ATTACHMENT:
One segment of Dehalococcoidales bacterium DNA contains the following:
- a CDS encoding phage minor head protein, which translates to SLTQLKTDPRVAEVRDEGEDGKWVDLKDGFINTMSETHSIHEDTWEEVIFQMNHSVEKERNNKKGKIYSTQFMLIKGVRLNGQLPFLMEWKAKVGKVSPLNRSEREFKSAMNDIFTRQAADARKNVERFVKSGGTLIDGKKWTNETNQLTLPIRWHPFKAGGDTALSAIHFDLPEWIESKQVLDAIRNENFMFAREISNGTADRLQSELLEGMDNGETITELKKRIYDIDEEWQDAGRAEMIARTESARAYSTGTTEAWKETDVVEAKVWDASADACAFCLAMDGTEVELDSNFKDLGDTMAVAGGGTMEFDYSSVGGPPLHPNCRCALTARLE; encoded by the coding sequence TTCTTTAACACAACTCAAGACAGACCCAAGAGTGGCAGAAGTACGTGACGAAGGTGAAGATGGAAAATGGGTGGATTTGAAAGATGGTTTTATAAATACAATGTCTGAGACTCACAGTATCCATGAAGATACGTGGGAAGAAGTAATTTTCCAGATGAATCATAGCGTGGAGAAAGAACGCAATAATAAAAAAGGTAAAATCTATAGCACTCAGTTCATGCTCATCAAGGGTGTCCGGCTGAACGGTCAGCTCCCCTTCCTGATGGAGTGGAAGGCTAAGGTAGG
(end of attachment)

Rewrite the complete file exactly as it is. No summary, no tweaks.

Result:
One segment of Dehalococcoidales bacterium DNA contains the following:
- a CDS encoding phage minor head protein, which translates to SLTQLKTDPRVAEVRDEGEDGKWVDLKDGFINTMSETHSIHEDTWEEVIFQMNHSVEKERNNKKGKIYSTQFMLIKGVRLNGQLPFLMEWKAKVGKVSPLNRSEREFKSAMNDIFTRQAADARKNVERFVKSGGTLIDGKKWTNETNQLTLPIRWHPFKAGGDTALSAIHFDLPEWIESKQVLDAIRNENFMFAREISNGTADRLQSELLEGMDNGETITELKKRIYDIDEEWQDAGRAEMIARTESARAYSTGTTEAWKETDVVEAKVWDASADACAFCLAMDGTEVELDSNFKDLGDTMAVAGGGTMEFDYSSVGGPPLHPNCRCALTARLE; encoded by the coding sequence TTCTTTAACACAACTCAAGACAGACCCAAGAGTGGCAGAAGTACGTGACGAAGGTGAAGATGGAAAATGGGTGGATTTGAAAGATGGTTTTATAAATACAATGTCTGAGACTCACAGTATCCATGAAGATACGTGGGAAGAAGTAATTTTCCAGATGAATCATAGCGTGGAGAAAGAACGCAATAATAAAAAAGGTAAAATCTATAGCACTCAGTTCATGCTCATCAAGGGTGTCCGGCTGAACGGTCAGCTCCCCTTCCTGATGGAGTGGAAGGCTAAGGTAGG